B8 The Red Spring has a powerful bacterial colony living within that accounts for its color and its toxic properties. A sample of this water could be valuable to the right apothecary. Roll 1d100: on a result of 1, you witness the "pool" around the spring....blink.


1. Startled Peasants
2. Hayacinth's Mercies
3. Brafan Muscle
4. 1d8 Ribelline Guards
5. 10 Meteor Soldiers
6. Wood Ghost

A1 @ The Quicksilver Gate to Argento, guarded by a detached but friendly column of soldiers. There are accommodations for many more, and there are mechanisms by which the gate can be stoppered against any Coulche penetration, including rigged rockslides and oil spouts. The captain here is Mawney, a fat man who screams. The Quicksilver Gate is proof against an invasion that never came, more than a match for a single god. 2 or more, however, and the gate will fall and leave Argento unprepared and vulnerable. You can get rations and water here and in an emergency you may be deputized and granted access to the armory. Mawney and the guards use the information for the Ribelline Guard listed below, but Mawney gets +2 Damage and +2 Control. Only roll for wandering encounters to determine whether to use the noncombat table instead: otherwise, any force encountered in this area is made up of Argentoes.

A2 There is a small cave here, the air wet and heavy like breath. It doesn't go back very far. Its surfaces are slick with slime mold. If you're being pursued nearby this is the first place your pursuers will think to look, but it certainly seems like a good place to hide. There is an abandoned pack here with climbing gear and a journal filled with a shorthand account of a journey from the other side of Coulche. There is a potion here which, if drank, gives you a glimpse of the distant past: primitive persons worshiping a massive standing stone. You may recognize its shape and markings as the godstone at the heart of Fort Meteor, but how did it get from the mouth of the cave all the way over there?

A3 The rice farms cascading down the stepping slopes here help to supply Ribelline. A mix of slave and free persons work these fields, depending on who the fields belong to. Contraband and secret messages smuggled over the border with Argento are often secreted here, only in certain fields, beneath the water. The Ribelline guard knows this and will do regular checks of random households. The party has a 1/4 chance of running into such an inspection here, and an even chance this inspection will turn ugly. If the farmers are innocent they will have nothing to offer the players except meager local information and food, but if they are in fact complicit in the smuggling they may have some cool stuff.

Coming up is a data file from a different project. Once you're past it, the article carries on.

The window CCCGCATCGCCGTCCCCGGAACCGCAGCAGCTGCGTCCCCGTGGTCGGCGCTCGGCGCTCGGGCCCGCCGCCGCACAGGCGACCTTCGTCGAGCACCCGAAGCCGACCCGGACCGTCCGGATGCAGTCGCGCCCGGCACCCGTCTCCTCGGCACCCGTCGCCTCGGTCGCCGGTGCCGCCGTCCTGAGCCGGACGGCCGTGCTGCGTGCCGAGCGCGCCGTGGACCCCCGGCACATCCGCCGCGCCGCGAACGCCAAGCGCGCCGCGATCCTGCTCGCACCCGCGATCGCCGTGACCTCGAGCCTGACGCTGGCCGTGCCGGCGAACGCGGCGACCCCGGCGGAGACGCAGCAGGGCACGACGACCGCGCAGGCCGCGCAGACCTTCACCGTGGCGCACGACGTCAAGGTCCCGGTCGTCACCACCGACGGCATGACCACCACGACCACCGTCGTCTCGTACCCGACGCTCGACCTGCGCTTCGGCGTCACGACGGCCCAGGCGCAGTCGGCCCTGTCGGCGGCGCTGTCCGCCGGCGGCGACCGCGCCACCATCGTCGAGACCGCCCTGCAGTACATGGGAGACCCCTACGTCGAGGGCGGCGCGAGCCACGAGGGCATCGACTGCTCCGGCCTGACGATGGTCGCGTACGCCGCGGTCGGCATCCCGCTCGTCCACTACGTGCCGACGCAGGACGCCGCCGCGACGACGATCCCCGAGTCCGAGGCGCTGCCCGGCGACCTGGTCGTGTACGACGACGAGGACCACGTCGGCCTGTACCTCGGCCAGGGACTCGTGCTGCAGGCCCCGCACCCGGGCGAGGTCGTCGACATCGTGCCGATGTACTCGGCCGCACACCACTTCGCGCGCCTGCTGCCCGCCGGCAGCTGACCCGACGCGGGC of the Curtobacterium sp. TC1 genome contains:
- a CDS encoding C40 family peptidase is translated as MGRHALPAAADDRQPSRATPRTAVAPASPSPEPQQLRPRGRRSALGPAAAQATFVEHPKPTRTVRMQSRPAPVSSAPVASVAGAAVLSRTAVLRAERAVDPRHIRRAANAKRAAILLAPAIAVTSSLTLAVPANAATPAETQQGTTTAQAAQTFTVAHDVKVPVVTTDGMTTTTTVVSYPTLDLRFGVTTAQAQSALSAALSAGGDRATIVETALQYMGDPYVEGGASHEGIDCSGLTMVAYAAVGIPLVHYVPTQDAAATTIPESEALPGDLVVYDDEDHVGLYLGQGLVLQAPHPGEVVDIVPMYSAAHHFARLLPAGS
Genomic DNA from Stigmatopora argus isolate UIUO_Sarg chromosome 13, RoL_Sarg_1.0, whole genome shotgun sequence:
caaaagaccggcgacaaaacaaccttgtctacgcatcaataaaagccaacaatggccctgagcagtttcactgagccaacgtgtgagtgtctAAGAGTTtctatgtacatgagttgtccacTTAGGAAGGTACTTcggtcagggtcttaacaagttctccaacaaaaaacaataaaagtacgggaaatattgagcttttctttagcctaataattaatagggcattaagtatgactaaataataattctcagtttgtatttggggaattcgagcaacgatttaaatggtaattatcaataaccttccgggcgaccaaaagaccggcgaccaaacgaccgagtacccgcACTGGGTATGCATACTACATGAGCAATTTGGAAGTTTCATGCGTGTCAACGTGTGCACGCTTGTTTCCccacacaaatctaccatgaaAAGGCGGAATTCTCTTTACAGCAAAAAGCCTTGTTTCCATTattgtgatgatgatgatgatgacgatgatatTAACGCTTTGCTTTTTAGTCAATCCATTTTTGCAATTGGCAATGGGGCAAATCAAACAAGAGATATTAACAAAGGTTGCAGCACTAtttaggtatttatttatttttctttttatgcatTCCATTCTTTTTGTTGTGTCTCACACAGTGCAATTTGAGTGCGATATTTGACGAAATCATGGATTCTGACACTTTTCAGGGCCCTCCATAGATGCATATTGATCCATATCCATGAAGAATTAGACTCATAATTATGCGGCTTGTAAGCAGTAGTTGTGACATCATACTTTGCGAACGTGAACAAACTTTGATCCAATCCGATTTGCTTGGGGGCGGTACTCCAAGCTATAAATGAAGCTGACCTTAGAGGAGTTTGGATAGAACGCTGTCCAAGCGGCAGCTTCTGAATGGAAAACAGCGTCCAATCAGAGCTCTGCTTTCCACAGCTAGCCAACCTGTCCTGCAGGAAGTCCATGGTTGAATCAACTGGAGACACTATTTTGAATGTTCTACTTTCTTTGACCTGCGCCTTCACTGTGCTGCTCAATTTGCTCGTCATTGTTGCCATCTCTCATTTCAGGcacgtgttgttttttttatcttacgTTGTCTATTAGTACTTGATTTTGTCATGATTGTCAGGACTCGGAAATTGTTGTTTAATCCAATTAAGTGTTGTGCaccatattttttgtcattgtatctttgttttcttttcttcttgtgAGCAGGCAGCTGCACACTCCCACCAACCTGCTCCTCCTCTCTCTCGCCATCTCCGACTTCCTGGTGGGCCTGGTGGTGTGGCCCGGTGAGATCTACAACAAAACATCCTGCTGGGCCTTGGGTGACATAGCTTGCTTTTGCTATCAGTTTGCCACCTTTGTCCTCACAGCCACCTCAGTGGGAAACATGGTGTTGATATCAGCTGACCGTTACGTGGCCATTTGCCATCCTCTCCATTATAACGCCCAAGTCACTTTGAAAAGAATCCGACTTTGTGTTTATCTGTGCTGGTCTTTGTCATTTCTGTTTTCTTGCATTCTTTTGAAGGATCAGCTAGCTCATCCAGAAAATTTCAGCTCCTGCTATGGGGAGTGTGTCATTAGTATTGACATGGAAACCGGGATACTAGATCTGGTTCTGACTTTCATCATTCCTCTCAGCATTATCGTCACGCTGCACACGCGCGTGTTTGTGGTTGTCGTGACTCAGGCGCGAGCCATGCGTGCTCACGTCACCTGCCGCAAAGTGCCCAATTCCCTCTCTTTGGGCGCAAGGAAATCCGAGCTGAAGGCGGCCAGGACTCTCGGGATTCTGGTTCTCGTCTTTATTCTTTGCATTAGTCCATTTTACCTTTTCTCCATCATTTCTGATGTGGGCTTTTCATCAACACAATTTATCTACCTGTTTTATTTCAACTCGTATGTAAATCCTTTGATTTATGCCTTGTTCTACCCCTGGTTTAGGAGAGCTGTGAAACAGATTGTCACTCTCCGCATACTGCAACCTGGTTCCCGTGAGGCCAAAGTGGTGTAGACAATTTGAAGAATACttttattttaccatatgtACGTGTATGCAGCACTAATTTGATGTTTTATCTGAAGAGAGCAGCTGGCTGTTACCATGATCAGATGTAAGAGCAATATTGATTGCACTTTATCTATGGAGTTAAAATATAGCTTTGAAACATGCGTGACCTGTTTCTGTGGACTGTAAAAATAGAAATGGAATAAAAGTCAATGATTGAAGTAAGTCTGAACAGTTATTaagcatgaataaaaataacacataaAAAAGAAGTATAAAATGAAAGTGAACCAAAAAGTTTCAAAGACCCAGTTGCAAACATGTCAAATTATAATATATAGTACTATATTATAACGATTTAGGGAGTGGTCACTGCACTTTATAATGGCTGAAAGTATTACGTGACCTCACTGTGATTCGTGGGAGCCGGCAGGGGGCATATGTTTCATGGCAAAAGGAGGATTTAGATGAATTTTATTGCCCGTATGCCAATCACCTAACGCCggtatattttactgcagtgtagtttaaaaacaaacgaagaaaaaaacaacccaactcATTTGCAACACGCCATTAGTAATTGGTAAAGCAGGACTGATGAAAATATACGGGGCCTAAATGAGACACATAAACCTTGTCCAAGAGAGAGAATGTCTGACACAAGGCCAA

A4 The Ruined Rise features buildings set into the mountainsides, in some cases carved from them. Many structures here are destroyed, echoes of a long-ago invasion. This is a ghost town, completely abandoned, which of course means it is occupied. Some slaves live here but for the most part this is a place for criminals. Thieves, fugitive killers...The Brafa from the northeast will be surely hiding out here, and there's a chance another rival party may be using a distant part. You might even run into the Stoneman or Wood Ghost here. If you haven't run into any of the major factions here yet you'll meet one in the Ruined Rise, basically. There's nothing intact of value except what its new population brings with it, the rest being looted long ago.

A5 Humble Gap continues stretching and spreading to the east, its sides becoming less sheer as it does so. There is a Woodcutter's Family here, each of them wearing wooden "shells" and masks like the one Wood Ghost wears. This blocks their bioelectric signals to the magnet men and allows them to move about unmolested. They will be naturally suspicious of you, and have four dice to Hide in this valley when so adorned. This "armor" has no value and protects like Ring and looks very creepy. If you attack and injure one of them thinking them to be Wood Ghost the rest of the family, children included, will set on you.

A6 Brass Boughs on your map represents a particularly gorgeous mix of forest and meadow, a popular hunting ground in the old days, now exclusive reserve for the Overcount of Coulche. There are no signs of civilization here and the animals have become bold for being ignored. 3/6 chance of wildlife encounters here, 5/6 at night.